“The Invention of International Relations Theory”

Congratulations to Nicolas Guilhot


Here’s the book description:

The 1954 Conference on Theory, sponsored by the Rockefeller Foundation, featured a who’s who of scholars and practitioners debating the foundations of international relations theory. Assembling his own team of experts, all of whom have struggled with this legacy, Nicolas Guilhot revisits a seminal event and its odd rejection of scientific rationalism.

Far from being a spontaneous development, these essays argue, the emergence of a “realist” approach to international politics, later codified at the conference, was deliberately triggered by the Rockefeller Foundation. The organization was an early advocate of scholars who opposed the idea of a “science” of politics, pursuing, for the sake of disciplinary autonomy, a vision of politics as a prerational and existential dimension that could not be “solved” by scientific means. As a result, this nascent theory was more a rejection of behavioral social science than the birth of one of its specialized branches. The archived conversations reproduced here, along with unpublished papers by Hans Morgenthau, Reinhold Niebuhr, and Paul Nitze, speak to this defensive stance. International relations theory is critically linked to the context of postwar liberalism, and the contributors explore how these origins have played out in political thought and American foreign policy.

Here are some endorsements:

“An important contribution to an authentic understanding of the origins and evolution of the field of international relations as well as to the history of political science as a whole. It also represents a significant advance in the study of disciplinary and intellectual history.” — John G. Gunnell, State University of New York at Albany and University of California, Davis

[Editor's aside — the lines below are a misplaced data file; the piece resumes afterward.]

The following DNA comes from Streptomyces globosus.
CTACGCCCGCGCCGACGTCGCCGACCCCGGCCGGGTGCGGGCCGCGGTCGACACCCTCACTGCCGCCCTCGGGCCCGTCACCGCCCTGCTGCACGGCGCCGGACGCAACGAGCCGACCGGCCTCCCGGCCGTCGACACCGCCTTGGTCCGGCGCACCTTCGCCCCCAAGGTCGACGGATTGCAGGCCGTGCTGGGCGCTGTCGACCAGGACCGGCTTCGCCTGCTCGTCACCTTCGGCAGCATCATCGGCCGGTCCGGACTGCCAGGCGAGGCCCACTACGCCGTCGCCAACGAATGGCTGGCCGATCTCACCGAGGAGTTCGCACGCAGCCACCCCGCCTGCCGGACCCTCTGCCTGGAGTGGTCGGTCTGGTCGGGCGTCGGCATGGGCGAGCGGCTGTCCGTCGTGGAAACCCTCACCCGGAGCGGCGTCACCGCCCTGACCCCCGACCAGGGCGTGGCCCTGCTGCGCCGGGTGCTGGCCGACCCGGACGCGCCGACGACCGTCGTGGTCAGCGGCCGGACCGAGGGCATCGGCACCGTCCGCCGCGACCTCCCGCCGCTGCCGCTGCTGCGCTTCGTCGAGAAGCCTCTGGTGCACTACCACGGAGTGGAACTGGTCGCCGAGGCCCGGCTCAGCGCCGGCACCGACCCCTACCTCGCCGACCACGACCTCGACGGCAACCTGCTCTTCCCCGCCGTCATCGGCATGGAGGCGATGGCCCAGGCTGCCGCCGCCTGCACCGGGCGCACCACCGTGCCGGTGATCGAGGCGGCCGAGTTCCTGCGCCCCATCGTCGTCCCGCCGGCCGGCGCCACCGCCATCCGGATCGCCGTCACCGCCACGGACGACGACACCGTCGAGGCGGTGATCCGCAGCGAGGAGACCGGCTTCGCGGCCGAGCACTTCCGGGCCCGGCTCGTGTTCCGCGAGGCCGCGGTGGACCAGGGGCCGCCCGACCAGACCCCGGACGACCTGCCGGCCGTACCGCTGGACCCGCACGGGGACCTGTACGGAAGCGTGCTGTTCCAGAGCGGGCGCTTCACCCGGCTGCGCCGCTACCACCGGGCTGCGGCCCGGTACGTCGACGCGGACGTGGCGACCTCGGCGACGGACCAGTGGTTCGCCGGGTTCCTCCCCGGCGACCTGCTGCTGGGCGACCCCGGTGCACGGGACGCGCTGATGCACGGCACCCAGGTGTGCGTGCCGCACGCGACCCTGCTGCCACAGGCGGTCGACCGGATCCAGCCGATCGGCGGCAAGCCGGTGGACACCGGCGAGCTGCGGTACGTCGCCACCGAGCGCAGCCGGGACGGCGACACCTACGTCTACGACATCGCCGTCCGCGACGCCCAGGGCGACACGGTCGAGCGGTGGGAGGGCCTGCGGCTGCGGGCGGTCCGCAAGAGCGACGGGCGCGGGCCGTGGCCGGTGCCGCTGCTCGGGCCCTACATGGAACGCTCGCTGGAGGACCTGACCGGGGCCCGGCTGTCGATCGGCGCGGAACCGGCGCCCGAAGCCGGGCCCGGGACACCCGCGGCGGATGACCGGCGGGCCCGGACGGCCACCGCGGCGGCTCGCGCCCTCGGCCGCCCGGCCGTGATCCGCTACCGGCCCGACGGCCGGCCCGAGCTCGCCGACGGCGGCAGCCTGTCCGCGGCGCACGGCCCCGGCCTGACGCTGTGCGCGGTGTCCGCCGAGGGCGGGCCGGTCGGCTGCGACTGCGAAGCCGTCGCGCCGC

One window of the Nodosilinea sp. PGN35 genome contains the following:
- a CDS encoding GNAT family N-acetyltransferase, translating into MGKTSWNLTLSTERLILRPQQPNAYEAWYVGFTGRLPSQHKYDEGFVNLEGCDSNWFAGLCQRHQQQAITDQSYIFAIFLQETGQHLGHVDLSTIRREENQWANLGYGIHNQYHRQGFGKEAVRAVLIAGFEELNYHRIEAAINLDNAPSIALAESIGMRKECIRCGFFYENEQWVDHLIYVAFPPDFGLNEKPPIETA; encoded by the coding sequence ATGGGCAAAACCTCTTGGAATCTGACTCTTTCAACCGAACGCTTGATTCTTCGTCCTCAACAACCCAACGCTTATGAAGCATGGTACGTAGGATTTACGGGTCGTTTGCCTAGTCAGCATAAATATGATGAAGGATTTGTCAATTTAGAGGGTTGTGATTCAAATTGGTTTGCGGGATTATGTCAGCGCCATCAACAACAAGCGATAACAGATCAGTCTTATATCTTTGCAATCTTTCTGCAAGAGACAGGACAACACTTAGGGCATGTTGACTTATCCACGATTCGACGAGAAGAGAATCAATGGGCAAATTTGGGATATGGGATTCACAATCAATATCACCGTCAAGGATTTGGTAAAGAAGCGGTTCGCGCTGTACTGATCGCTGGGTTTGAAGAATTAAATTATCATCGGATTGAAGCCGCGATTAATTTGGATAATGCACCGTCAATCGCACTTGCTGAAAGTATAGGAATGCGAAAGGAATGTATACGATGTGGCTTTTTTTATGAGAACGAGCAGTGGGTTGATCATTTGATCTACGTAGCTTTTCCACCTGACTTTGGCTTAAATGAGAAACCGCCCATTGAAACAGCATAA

“Fascinating insights. Scholars of all stripes should read this carefully. It will help them better understand how they think about the world and might even help them refine theories of how states interact with one another.” — John J. Mearsheimer, University of Chicago

“An outstanding collection by top-drawer scholars that adds enormously to a growing literature on the evolution of a much misunderstood academic field. What emerges is a story altogether more complex—and far more interesting—than we had been told about a subject whose history has been shrouded in myth, simplification, and plain misrepresentation. A volume that will surely redefine our understanding of the intellectual history of international relations theory, its relationship with power, and the central part played by such giants as Morgenthau, Nitze, Wolfers, Fox, and Niebuhr.” — Michael Cox, London School of Economics

“Indispensable. While this volume will be widely read, cited, and assigned within the discipline, it will also be important in American and world intellectual history and in the critical history of ideas about world organization and world politics.” — Samuel Moyn, author of The Last Utopia: Human Rights in History

For more information, see http://cup.columbia.edu/book/978-0-231-15266-2/the-invention-of-international-relations-theory.

Congrats Nicolas!

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About Samuel Moyn

Samuel Moyn is JHenry R. Luce Professor of Jurisprudence at Yale Law School and professor of history at Yale University. He has written several books in his fields of European intellectual history and human rights history, including The Last Utopia: Human Rights in History (Harvard, 2010), and edited or coedited a number of others. His most recent books are Christian Human Rights (Penn, 2015), based on Mellon Distinguished Lectures at the University of Pennsylvania in fall 2014, and Not Enough: Human Rights in an Unequal World (Harvard, 2018).